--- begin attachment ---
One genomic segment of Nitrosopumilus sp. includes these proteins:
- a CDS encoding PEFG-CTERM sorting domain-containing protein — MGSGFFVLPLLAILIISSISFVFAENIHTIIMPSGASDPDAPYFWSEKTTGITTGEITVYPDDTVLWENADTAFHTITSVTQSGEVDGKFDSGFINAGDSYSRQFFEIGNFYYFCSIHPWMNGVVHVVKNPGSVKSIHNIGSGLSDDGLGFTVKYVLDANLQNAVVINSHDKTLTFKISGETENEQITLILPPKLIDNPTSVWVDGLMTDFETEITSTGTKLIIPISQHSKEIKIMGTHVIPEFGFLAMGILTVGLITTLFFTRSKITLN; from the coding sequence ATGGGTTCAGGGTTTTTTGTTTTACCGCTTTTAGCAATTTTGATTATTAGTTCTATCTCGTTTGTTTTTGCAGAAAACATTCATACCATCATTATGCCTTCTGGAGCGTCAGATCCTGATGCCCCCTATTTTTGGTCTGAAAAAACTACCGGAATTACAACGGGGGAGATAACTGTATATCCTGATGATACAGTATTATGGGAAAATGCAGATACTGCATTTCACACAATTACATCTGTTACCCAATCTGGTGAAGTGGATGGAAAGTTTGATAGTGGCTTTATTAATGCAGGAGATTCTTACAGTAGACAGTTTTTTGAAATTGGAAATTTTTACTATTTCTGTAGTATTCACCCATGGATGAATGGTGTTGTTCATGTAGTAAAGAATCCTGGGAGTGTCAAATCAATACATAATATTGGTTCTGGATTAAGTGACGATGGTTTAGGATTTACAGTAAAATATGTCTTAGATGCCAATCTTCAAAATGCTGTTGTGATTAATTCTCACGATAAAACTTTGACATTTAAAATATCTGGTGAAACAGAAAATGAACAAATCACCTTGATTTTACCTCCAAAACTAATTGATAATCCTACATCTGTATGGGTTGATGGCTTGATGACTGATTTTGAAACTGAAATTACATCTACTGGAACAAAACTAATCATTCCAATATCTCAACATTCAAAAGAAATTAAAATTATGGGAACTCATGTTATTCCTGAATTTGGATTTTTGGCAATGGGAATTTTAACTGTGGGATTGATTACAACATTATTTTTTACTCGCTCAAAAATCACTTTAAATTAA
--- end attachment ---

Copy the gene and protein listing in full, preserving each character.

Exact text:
One genomic segment of Nitrosopumilus sp. includes these proteins:
- a CDS encoding PEFG-CTERM sorting domain-containing protein — MGSGFFVLPLLAILIISSISFVFAENIHTIIMPSGASDPDAPYFWSEKTTGITTGEITVYPDDTVLWENADTAFHTITSVTQSGEVDGKFDSGFINAGDSYSRQFFEIGNFYYFCSIHPWMNGVVHVVKNPGSVKSIHNIGSGLSDDGLGFTVKYVLDANLQNAVVINSHDKTLTFKISGETENEQITLILPPKLIDNPTSVWVDGLMTDFETEITSTGTKLIIPISQHSKEIKIMGTHVIPEFGFLAMGILTVGLITTLFFTRSKITLN; from the coding sequence ATGGGTTCAGGGTTTTTTGTTTTACCGCTTTTAGCAATTTTGATTATTAGTTCTATCTCGTTTGTTTTTGCAGAAAACATTCATACCATCATTATGCCTTCTGGAGCGTCAGATCCTGATGCCCCCTATTTTTGGTCTGAAAAAACTACCGGAATTACAACGGGGGAGATAACTGTATATCCTGATGATACAGTATTATGGGAAAATGCAGATACTGCATTTCACACAATTACATCTGTTACCCAATCTGGTGAAGTGGATGGAAAGTTTGATAGTGGCTTTATTAATGCAGGAGATTCTTACAGTAGACAGTTTTTTGAAATTGGAAATTTTTACTATTTCTGTAGTATTCACCCATGGATGAATGGTGTTGTTCATGTAGTAAAGAATCCTGGGAGTGTCAAATCAATACATAATATTGGTTCTGGATTAAGTGACGATGGTTTAGGATTTACAGTAAAATATGTCTTAGATGCCAATCTTCAAAATGCTGTTGTGATTAATTCTCACGATAAAACTTTGACATTTAAAATATCTGGTGAAACAGAAAATGAACAAATCACCTTGATTTTACCTCCAAAACTAATTGATAATCCTACATCTGTATGGGTTGATGGCTTGATGACTGATTTTGAAACTGAAATTACATCTACTGGAACAAAACTAATCATTCCAATATCTCAACATTCAAAAGAAATTAAAATTATGGGAACTCATGTTATTCCTGAATTTGGATTTTTGGCAATGGGAATTTTAACTGTGGGATTGATTACAACATTATTTTTTACTCGCTCAAAAATCACTTTAAATTAA